The Battle of the Alamo is a praised historical event that spanned from February 23rd to march 6th 1836. It was a key event during Texas revolution. It is important to understand its historical meaning and background to grasp what really happened. However, the majority of the population are misled by Hollywood. The 1960’s film The Alamo, directed by John Wayne, had some historical accuracies about what actually occurred during the thirteen days of the battle, however at the same time had many flaws which can be expected from Hollywood. The main comparisons that can be made between the film and history is the plot, characters, and setting.
The plot of the film The Alamo had many historical inaccuracies relative to how many facts it had right. In the film, the final siege of the Alamo took place during the day. General Santa Anna’s army was showed garrisoning around the Alamo, surrounding the fortified walls from all sides. In the film, the Texan defenders where aware of the enemy movement and where prepared for the upcoming battle. However, the actual battle of the Alamo did not take place during the day but rather the Mexican army attacked before dawn. The Texans where asleep at this time and where oblivious to what was going on up until the Mexican army began approaching the walls. In the film, Fannin was shown being ambushed. Historically, he was never ambushed. He, along with his men, were murdered on Palm Sunday three weeks after the Battle of the Alamo. Another plot hole was in the movie, there was a scene where a party was hosted for Lisa Dickinson and the Alamo defenders sang the happy birthday song to her. The battle of the Alamo occurred in 1836 while the song “Happy Birthday to you” was first composed in 1893. The film also had plot accuracies. For example, General Santa Anna was shown moving his army to overtake the Alamo. Also, the advantage the Mexican army had in troop numbers, better weaponry, and a better trained army was also clearly displayed in the film. A number of times, the film emphasized that the Alamo was being defended to buy more time for General Sam Houston who was also planning on facing General Santa Anna. Supporting this, upon receiving a message from the Alamo, in the film General Houston said “I hope they remember. I hope Texas remembers.” This was historically accurate as well. Another correct part of the film that was historically accurate was the fact that the only reinforcements that were able to join the Alamo were the thirty men led by Colonel James Bowie, and a few volunteers from Tennessee steered by David Crockett. Lastly, The Hollywood film also depicted that there were no survivors of the Alamo, which is accurate but at the same time surprising because all of the protagonists ended dead.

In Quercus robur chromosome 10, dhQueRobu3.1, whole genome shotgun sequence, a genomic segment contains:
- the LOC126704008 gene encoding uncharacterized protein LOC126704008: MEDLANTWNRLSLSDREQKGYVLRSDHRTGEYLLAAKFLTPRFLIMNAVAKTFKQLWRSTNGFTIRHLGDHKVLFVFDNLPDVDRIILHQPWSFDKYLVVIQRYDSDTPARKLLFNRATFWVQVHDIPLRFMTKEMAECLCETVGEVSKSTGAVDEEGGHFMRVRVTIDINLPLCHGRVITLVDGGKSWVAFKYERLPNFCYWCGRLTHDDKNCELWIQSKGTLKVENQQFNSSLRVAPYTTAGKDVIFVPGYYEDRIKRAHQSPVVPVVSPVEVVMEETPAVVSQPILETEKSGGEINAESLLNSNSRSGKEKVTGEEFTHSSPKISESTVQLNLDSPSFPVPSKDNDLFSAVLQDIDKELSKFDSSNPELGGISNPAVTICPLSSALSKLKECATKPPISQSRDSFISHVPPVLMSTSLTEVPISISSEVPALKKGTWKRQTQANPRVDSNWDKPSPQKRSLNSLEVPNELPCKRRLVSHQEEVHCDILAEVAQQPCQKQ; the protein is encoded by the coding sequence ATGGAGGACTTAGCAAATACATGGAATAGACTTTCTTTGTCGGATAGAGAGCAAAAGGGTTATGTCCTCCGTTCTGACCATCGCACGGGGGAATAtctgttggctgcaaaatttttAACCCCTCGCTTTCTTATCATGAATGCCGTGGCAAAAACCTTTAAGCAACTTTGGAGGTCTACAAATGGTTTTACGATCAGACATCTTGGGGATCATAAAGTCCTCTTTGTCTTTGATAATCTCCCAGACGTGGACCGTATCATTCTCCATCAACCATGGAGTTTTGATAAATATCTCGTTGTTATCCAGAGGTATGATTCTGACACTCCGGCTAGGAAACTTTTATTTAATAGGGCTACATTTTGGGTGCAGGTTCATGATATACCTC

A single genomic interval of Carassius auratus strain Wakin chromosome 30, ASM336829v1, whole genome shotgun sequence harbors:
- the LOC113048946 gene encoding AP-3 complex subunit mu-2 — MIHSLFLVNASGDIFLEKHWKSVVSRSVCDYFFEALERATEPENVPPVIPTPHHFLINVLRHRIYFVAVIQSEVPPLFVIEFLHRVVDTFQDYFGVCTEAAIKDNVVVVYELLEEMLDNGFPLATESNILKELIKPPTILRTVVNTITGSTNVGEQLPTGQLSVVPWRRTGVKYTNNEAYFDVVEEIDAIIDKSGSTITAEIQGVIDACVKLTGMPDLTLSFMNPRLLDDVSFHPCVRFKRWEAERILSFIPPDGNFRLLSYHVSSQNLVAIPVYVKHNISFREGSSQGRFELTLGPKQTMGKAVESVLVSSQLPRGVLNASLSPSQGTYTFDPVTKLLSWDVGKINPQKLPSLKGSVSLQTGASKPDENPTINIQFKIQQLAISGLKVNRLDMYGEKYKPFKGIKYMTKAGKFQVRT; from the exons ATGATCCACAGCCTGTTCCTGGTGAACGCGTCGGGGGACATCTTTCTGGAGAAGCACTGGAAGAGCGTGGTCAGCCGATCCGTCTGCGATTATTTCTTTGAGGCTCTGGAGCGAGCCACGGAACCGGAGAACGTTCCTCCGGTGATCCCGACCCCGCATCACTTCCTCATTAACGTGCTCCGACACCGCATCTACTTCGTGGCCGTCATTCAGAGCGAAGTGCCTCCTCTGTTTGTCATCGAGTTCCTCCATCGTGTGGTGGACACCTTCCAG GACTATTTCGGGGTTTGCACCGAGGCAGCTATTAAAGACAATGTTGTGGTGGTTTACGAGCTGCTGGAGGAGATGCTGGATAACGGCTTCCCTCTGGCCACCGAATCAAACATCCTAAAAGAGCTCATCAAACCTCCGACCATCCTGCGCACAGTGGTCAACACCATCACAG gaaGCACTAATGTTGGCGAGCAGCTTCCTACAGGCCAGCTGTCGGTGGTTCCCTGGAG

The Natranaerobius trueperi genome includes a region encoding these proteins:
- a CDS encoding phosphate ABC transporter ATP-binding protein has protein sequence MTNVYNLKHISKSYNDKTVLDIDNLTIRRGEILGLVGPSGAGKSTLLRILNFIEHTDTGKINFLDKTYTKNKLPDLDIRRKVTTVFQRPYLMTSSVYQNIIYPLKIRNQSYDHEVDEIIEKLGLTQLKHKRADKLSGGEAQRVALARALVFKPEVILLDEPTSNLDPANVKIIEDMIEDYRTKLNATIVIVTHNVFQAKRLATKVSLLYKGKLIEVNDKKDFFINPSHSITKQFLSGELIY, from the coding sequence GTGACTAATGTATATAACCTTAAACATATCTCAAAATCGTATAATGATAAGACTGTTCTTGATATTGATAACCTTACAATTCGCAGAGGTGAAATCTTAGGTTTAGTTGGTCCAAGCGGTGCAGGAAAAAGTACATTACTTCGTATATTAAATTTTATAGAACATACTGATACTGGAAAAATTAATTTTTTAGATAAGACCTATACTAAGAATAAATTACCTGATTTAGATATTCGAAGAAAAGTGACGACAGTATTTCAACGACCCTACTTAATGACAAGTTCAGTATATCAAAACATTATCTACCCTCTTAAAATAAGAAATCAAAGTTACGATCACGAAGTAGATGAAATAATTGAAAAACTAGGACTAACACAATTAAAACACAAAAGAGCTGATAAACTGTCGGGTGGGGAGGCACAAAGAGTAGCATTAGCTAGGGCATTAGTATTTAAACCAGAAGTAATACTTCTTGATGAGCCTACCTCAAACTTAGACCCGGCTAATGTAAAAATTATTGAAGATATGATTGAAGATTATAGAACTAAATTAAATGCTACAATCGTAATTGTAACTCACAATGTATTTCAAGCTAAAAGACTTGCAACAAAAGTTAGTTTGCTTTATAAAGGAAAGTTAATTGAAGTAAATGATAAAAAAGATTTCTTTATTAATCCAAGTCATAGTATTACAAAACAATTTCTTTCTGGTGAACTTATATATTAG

The film did well with keeping basic details about the main characters historically accurate however, their where also a few outliers. The film portrayed James Bowie’s knife and his skills with the knife in a few scenes, which is historically correct. However many of his details where flawed. For example, in many scenes James Bowie was shown brandishing a six-barreled shotgun and even using it on the day of the final battle. Also in the movie, Bowie was wounded in his leg during the final assault and his wife was killed during the siege. All of these details are historically inaccurate; Bowie never had a six-barreled shotgun, he was not injured in his leg during the battle but rather he was ill with typhoid fever during the attack and could barely stay wake. His wife had passed away a year before the battle of the Alamo occurred. In the movie, James Bowie and Davy Crockett agreed, at one point, to leave the Alamo. This is also a myth. Although, historically, Bowie and the Alamo commander William Travis disliked each other, they were “on the same page” that the Alamo should be defended and there was no action taken to abandon the fortification. John Wayne himself played the act of...
Bibliography: The Alamo. Dir. John Wayne. Perf. John Wayne, Richard Widmark, Laurence Harvey. Cine, 1960. DVD.
Hatch, Thom. Encyclopedia of the Alamo and the Texas revolution. Jefferson: McFarland, 2007. Print.
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"James Bowie". Encyclopædia Britannica. Encyclopædia Britannica Online.
Encyclopædia Britannica Inc., 2015. Web. 04 Mar. 2015
Stephen L. Hardin, "ALAMO, BATTLE OF THE," Handbook of Texas Online(http://www.tshaonline.org/handbook/online/articles/qea02), accessed March 02, 2015. Uploaded on June 9, 2010. Modified on July 24, 2014. Published by the Texas State Historical Association.
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